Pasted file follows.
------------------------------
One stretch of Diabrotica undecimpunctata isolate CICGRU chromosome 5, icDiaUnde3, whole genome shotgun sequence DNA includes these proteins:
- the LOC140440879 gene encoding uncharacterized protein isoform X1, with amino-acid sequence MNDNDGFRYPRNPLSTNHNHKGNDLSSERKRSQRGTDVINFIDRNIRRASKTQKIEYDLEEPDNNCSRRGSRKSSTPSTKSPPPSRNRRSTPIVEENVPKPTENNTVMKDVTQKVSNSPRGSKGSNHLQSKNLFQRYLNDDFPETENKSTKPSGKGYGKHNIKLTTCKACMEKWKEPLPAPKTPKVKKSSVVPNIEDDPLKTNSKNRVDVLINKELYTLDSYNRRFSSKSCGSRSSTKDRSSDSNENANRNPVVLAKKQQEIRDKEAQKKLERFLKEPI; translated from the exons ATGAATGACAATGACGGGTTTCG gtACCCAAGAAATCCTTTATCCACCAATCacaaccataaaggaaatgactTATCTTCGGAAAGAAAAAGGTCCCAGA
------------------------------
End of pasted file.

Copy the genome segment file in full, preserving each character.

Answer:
One stretch of Diabrotica undecimpunctata isolate CICGRU chromosome 5, icDiaUnde3, whole genome shotgun sequence DNA includes these proteins:
- the LOC140440879 gene encoding uncharacterized protein isoform X1, with amino-acid sequence MNDNDGFRYPRNPLSTNHNHKGNDLSSERKRSQRGTDVINFIDRNIRRASKTQKIEYDLEEPDNNCSRRGSRKSSTPSTKSPPPSRNRRSTPIVEENVPKPTENNTVMKDVTQKVSNSPRGSKGSNHLQSKNLFQRYLNDDFPETENKSTKPSGKGYGKHNIKLTTCKACMEKWKEPLPAPKTPKVKKSSVVPNIEDDPLKTNSKNRVDVLINKELYTLDSYNRRFSSKSCGSRSSTKDRSSDSNENANRNPVVLAKKQQEIRDKEAQKKLERFLKEPI; translated from the exons ATGAATGACAATGACGGGTTTCG gtACCCAAGAAATCCTTTATCCACCAATCacaaccataaaggaaatgactTATCTTCGGAAAGAAAAAGGTCCCAGA